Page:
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    $\begingroup$ @LordJebusVII I take "immortal (non aging)" to be both immortal, and forever young (as opposed to looking older with every passing century). To me, the word "immortal" demands a qualifier if the entity can actually die by something as simple as being stabbed in the throat. It doesn't have to mean invulnerable, but I think no injury kills it. In a magical fantasy setting, of course; in real life no such thing is possible, not even a black hole lasts forever. $\endgroup$ – Amadeus-Reinstate-Monica Jun 9 '17 at 13:19
  • $\begingroup$ @Amadeus I never took Immortal to imply immune to death by injury, though I don't believe there's any universal definition that specifies either way. To me Immortal simply always meant does not deteriorate due to time, and invulnerable is the explicit one that indicates immune to injury. Though I guess the black knight is a good middle ground that remains undefined... $\endgroup$ – Isaac Reefman Jul 5 '18 at 7:08
  • $\begingroup$ @LordJebusVII: letting witnesses alive and show mercy are orthogonal concepts. Imagine to burn down a city, rally all the prisoners in one place, start a vicious roulette to select 2-3 people that could survive, slaughter everyone else and only mutilate the roulette winner. Even though someone is left alive I don't see a lot of mercy here... $\endgroup$ – theGarz Jul 5 '18 at 7:12
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    $\begingroup$ @IsaacReefman im-mortal comes from roots meaning "the opposite" of "mortal", from "mortalis", "to die." An immortal by construction cannot die by any means, including injury. Any being that can be killed by physical injury is mortal, it can die. Being long lived is not immortality. See etymonline.com/word/immortal $\endgroup$ – Amadeus-Reinstate-Monica Jul 5 '18 at 10:02
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If I understand your question correctly: you're looking for a form of medieval-age propaganda to instill fear against a population. If that is true, then may I present:

Malleus Maleficarum

Hammer of Witches:, the treatise on witchcraft written by the Catholic clergyman Heinrich Kramer and published in the Speyer, Germany in 1487. Maleficarum is infamous for endorsing the wholesale extermination of alleged witches. For being published 40 years after the invention of the printing press, it was a bestseller second only to the Bible for almost 200 years.

In your case, a similar work may be distributed among clergymen and empire officials to educate them about The Templars, their achievements, and their authority.

EDIT: As Securinger noted in the comments, Maleficarum was not endorsed by the church.

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    $\begingroup$ I might point out that many sources /falsely/ imply that /Malleus Maleficarum/ was endorsed by, or popular within, the Catholic Church. In fact it was condemned as heretical by the Catholic Church and placed on the Index of Prohibited Books. As punishment for writing it, Kramer was sacked from his role as an Inquisitor and exiled from the city where he lived. He narrowly escaped prosecution for heresy due to the opinion of the local bishop that he was not a heretic, just "a senile old fool." $\endgroup$ – Securiger Jul 5 '18 at 5:18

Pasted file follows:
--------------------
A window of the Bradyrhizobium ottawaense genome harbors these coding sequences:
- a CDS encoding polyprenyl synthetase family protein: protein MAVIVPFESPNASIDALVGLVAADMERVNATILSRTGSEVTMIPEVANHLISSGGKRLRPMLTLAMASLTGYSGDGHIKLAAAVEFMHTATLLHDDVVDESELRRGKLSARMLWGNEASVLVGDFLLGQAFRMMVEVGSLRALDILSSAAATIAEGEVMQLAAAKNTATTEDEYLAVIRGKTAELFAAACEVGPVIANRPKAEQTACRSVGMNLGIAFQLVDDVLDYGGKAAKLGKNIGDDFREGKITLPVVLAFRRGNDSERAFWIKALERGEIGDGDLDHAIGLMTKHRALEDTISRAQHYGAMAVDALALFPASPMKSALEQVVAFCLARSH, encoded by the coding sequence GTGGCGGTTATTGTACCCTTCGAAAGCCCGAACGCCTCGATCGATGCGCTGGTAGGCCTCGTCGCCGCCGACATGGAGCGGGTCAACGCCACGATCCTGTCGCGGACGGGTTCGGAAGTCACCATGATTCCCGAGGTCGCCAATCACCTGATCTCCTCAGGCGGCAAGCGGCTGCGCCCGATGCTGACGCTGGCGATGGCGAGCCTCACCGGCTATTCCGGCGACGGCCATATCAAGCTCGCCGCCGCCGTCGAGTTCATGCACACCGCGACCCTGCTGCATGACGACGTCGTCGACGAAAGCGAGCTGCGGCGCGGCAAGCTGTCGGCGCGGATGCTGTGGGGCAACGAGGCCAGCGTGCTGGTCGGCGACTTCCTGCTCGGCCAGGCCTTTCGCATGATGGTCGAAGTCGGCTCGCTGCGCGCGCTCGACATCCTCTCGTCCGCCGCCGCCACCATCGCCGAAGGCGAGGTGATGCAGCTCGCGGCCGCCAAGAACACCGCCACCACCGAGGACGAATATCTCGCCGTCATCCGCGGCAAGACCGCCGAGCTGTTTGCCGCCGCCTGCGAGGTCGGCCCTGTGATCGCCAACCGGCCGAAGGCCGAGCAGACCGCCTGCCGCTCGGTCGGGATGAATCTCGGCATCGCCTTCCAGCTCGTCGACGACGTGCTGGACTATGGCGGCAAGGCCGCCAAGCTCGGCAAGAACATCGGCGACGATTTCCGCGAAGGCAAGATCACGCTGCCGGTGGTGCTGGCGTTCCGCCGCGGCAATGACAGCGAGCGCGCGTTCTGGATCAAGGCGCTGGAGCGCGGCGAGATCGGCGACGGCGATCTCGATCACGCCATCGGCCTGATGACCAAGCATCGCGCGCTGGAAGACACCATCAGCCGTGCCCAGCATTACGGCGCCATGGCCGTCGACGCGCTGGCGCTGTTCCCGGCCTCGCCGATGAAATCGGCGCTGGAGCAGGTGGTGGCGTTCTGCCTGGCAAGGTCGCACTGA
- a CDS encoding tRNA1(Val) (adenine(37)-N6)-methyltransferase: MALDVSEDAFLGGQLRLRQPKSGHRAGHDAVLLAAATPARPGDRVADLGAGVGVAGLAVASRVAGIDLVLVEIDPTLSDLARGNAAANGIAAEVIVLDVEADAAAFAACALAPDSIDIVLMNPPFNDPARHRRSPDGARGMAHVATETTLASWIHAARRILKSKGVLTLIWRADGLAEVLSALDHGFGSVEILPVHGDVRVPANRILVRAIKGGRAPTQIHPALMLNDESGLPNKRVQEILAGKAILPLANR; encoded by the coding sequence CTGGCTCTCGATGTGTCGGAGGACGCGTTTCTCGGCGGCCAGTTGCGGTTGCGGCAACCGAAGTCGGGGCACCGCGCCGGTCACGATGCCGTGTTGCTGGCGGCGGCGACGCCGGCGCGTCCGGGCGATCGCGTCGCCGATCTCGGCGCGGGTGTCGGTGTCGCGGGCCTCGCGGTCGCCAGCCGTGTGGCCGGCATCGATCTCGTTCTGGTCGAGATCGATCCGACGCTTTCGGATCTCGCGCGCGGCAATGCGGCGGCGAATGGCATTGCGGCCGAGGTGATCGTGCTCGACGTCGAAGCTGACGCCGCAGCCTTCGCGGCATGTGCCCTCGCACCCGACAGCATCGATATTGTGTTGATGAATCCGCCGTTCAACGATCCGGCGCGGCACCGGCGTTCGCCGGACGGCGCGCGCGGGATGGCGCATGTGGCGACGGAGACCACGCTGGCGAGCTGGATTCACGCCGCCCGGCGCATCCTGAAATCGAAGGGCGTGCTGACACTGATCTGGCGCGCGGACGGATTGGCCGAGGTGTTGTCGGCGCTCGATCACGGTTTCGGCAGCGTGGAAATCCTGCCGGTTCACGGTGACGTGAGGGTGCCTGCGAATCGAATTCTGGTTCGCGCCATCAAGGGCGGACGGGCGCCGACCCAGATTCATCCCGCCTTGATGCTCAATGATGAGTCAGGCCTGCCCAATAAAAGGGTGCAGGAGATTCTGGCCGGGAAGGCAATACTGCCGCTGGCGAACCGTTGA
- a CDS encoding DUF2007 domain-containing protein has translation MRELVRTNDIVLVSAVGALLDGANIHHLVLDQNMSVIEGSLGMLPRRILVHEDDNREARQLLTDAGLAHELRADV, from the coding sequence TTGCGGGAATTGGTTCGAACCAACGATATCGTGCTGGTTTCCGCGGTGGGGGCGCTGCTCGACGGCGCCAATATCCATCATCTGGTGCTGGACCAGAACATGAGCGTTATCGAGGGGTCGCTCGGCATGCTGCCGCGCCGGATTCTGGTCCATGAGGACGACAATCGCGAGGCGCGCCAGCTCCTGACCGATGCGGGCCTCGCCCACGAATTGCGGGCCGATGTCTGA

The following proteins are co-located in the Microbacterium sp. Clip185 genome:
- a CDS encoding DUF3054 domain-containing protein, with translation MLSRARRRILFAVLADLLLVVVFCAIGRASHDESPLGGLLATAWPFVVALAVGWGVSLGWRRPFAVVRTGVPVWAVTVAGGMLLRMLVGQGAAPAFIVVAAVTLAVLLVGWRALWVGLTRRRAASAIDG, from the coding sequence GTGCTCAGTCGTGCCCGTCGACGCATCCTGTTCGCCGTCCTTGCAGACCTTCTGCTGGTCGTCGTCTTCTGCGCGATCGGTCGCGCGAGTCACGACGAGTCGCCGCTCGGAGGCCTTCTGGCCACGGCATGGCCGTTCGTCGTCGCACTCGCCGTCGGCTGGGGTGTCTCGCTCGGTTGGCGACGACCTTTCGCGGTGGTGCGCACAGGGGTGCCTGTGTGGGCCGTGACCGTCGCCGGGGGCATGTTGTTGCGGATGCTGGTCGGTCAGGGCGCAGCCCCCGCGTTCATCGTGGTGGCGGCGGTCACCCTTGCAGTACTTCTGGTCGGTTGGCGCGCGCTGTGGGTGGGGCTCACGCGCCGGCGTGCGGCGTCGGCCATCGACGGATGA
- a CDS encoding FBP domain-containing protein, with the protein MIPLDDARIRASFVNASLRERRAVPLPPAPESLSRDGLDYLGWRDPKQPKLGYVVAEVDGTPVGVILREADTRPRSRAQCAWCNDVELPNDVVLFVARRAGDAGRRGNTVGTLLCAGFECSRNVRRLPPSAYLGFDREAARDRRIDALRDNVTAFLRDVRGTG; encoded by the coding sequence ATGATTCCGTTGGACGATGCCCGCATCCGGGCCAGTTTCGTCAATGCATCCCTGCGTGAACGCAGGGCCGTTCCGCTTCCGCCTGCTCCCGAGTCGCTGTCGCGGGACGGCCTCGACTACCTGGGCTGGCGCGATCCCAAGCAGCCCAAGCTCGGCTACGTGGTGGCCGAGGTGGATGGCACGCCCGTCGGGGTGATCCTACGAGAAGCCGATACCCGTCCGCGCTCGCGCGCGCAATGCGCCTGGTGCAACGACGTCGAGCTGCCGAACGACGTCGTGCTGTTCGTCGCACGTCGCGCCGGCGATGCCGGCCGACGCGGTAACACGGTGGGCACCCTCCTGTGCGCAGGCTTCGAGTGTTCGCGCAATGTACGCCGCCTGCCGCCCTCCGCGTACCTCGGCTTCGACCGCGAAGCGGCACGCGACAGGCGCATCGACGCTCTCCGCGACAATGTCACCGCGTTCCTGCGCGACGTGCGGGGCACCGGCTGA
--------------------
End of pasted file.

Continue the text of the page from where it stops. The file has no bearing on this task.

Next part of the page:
• $\begingroup$ Should add that where "Malleus" became dangerous was the political and religious turmoil of the new protestant states, with too few educated pastors to curb superstition. $\endgroup$ – Securiger Jul 5 '18 at 5:25
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They could subliminally control people's thoughts of them, so that the mere mention of their name arouses a deep feeling of dread, though people aren't sure why. As an added bonus, they could make this curse spread virally, so that it spreads from person to person (with physical contact, communication, eye contact, presence in room, etc.), and make it so that the first response to any inquiry as to why a person is afraid, disturbed, or otherwise upset would be along the lines of "The Templar...". This response could be easily corrected, but the dread would persist, and people not affected (e.g. because of magic of their own) would begin to associate the phrase "the Templar" with these terrified reactions. Especially if they were foreigners and didn't know what the Templar were yet.

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To compel fear, but not rebellion, you need a greater evil. It must persist or you must have a reasonable level of public trust in your story that it might come again.

Being seen as unpredictable and dangerous is very easy. A shroud of mystery isn't hard either, especially if you have the right job.

To instill fear in enemies is harder, it involves dealing with aggressive attempts to put you to the test. Better to have a constant excuse to prove yourself like a war or being held hostage.

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Although it is technically not "mediaeval" so much as "early Renaissance", propaganda did actually play an important role in several early modern conflicts. Notable examples include the English Civil War and the Thirty Years' War. The medium was the rapid growth of peasant literacy combined with the printing press (initially as woodblock printing, later done more efficiently with the movable type press.)

Partisans of those conflicts spread propaganda in the form of broadsheets and pamphlets, often anonymously, to fairly uncritical audiences who could often be induced to riot by the most improbable purple prose.

A particular subset of these are "Discoveries" of witchcraft -- pamphlets and even short-form books supposedly revealing conspiracies by a huge underground network of witches. It is not only modern readers who find them to be embarrassingly lurid and totally ridiculous: many educated persons of the era realised they were nonsense, and dangerous nonsense at that, and tried to suppress them. In some cases this was successful, but in many places where central authority had broken down, "witch panics" arose and scores of innocent people were killed.

In your cause, your Templars actually do have diabolical powers, so the lurid stories in the printing press could quickly spread these.